Of course, the reason why I had been posting my entry so near the deadline was that I wanted time to ensure that I had completed all parts of the puzzle satisfactorily. Not that it stopped me making stupid mistakes, like failing to highlight the different pentominoes in Oyler’s mathematical 2×2×2 last year.

So there I sat, having posted my entry, and I read the preamble again … don’t ask me why! “A digit that appears in the total also features in six other cells which must be highlighted to suggest what Cleopatra would do when needled by a clue.” Well it was obviously sewing, and I got that. But should the preamble be read as “must be highlighted, to suggest” or as “to be highlighted [in a way] to suggest”. I decided that it was the latter, with the highlighting in the form of a wispy bit of thread as in my grid above … and my entry was wrong. The question is: “How strict are we going to be marked this week?” I think, as in “What is a church/campanile?” from two years ago, I should be marked wrong. As it was, I was marked right then, and I hoped that I would be lucky this time too.

Whatever the outcome, a lovely last puzzle from Ruslan.

1. ### Dave Henningssaid

OK, so a quick postscript. There was I thinking that Cleopatra was like me … the Listener is to be solved by me, and me alone. I don’t ask anyone for help (except WR Chambers, Mrs Bradford and a few others), and the thought that Cleo would ask Mark Antony for advice never crossed my mind, even though I did initially see the question mark in the grid. Oh no, I thought that she would take to a bit of needlework and come back later with a fresh mind.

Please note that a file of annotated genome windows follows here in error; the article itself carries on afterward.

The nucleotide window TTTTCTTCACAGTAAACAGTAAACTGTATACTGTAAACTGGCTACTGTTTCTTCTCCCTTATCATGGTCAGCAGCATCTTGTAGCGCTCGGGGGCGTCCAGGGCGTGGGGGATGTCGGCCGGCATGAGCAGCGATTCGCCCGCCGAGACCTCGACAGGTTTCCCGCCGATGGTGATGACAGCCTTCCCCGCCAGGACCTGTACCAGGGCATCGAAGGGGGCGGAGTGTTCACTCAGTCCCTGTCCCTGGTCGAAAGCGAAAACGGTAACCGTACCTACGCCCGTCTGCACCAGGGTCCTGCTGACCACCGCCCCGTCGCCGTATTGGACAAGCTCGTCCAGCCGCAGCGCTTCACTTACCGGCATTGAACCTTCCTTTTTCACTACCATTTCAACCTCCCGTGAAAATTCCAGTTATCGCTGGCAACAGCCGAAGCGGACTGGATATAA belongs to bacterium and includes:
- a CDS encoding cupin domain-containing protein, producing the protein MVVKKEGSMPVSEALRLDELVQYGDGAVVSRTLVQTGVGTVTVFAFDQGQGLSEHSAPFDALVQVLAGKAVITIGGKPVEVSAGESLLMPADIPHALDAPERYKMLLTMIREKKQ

I hope this explains what must seem like mad ramblings in the second to last paragraph above. Hey ho!

2. ### shirleycurransaid

Yes, but I did ask someone, as I said in my blog which, because I am occasionally a bit useless with numbers and dates, got posted late this week. The answer is totally sexist. No way that erudite and gifted ancestor of modern feminists would have wasted time Questioning Mark (unless she was flattering him). He’d be more likely to be asking her – but that wouldn’t make much of an endgame would it?

3. ### Jim360said

She might say “Mark, why are you so useless at this type of thing?”…